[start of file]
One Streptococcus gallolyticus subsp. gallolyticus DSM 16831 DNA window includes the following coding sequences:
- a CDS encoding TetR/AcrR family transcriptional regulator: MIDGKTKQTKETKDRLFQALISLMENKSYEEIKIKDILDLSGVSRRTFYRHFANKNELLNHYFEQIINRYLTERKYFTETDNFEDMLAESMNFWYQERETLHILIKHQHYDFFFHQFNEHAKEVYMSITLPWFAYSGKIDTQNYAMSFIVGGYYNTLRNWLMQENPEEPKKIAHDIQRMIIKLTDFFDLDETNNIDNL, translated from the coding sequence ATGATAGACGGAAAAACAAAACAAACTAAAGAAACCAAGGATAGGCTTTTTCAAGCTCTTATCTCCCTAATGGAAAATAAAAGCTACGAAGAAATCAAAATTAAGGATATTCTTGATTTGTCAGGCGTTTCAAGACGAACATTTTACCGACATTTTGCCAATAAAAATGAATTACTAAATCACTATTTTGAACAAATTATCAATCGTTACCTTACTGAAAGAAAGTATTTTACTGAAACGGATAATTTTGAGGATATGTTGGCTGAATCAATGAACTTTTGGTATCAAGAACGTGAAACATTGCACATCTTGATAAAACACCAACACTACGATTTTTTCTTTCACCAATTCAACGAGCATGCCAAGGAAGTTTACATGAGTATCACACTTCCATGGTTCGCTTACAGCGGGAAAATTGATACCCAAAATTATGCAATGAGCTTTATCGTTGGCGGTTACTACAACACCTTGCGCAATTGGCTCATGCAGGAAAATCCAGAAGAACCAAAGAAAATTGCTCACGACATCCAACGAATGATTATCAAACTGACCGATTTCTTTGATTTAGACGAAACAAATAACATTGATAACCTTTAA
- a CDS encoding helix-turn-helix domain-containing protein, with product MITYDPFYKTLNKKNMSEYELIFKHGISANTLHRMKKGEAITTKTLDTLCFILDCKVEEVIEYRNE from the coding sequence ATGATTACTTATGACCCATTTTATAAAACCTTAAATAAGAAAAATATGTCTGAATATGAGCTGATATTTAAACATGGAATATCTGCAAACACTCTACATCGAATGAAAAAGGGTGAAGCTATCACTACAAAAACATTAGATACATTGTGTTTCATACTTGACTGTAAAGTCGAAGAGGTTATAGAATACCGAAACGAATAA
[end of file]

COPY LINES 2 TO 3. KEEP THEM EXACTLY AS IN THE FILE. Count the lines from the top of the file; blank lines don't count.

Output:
- a CDS encoding TetR/AcrR family transcriptional regulator: MIDGKTKQTKETKDRLFQALISLMENKSYEEIKIKDILDLSGVSRRTFYRHFANKNELLNHYFEQIINRYLTERKYFTETDNFEDMLAESMNFWYQERETLHILIKHQHYDFFFHQFNEHAKEVYMSITLPWFAYSGKIDTQNYAMSFIVGGYYNTLRNWLMQENPEEPKKIAHDIQRMIIKLTDFFDLDETNNIDNL, translated from the coding sequence ATGATAGACGGAAAAACAAAACAAACTAAAGAAACCAAGGATAGGCTTTTTCAAGCTCTTATCTCCCTAATGGAAAATAAAAGCTACGAAGAAATCAAAATTAAGGATATTCTTGATTTGTCAGGCGTTTCAAGACGAACATTTTACCGACATTTTGCCAATAAAAATGAATTACTAAATCACTATTTTGAACAAATTATCAATCGTTACCTTACTGAAAGAAAGTATTTTACTGAAACGGATAATTTTGAGGATATGTTGGCTGAATCAATGAACTTTTGGTATCAAGAACGTGAAACATTGCACATCTTGATAAAACACCAACACTACGATTTTTTCTTTCACCAATTCAACGAGCATGCCAAGGAAGTTTACATGAGTATCACACTTCCATGGTTCGCTTACAGCGGGAAAATTGATACCCAAAATTATGCAATGAGCTTTATCGTTGGCGGTTACTACAACACCTTGCGCAATTGGCTCATGCAGGAAAATCCAGAAGAACCAAAGAAAATTGCTCACGACATCCAACGAATGATTATCAAACTGACCGATTTCTTTGATTTAGACGAAACAAATAACATTGATAACCTTTAA
- a CDS encoding helix-turn-helix domain-containing protein, with product MITYDPFYKTLNKKNMSEYELIFKHGISANTLHRMKKGEAITTKTLDTLCFILDCKVEEVIEYRNE from the coding sequence ATGATTACTTATGACCCATTTTATAAAACCTTAAATAAGAAAAATATGTCTGAATATGAGCTGATATTTAAACATGGAATATCTGCAAACACTCTACATCGAATGAAAAAGGGTGAAGCTATCACTACAAAAACATTAGATACATTGTGTTTCATACTTGACTGTAAAGTCGAAGAGGTTATAGAATACCGAAACGAATAA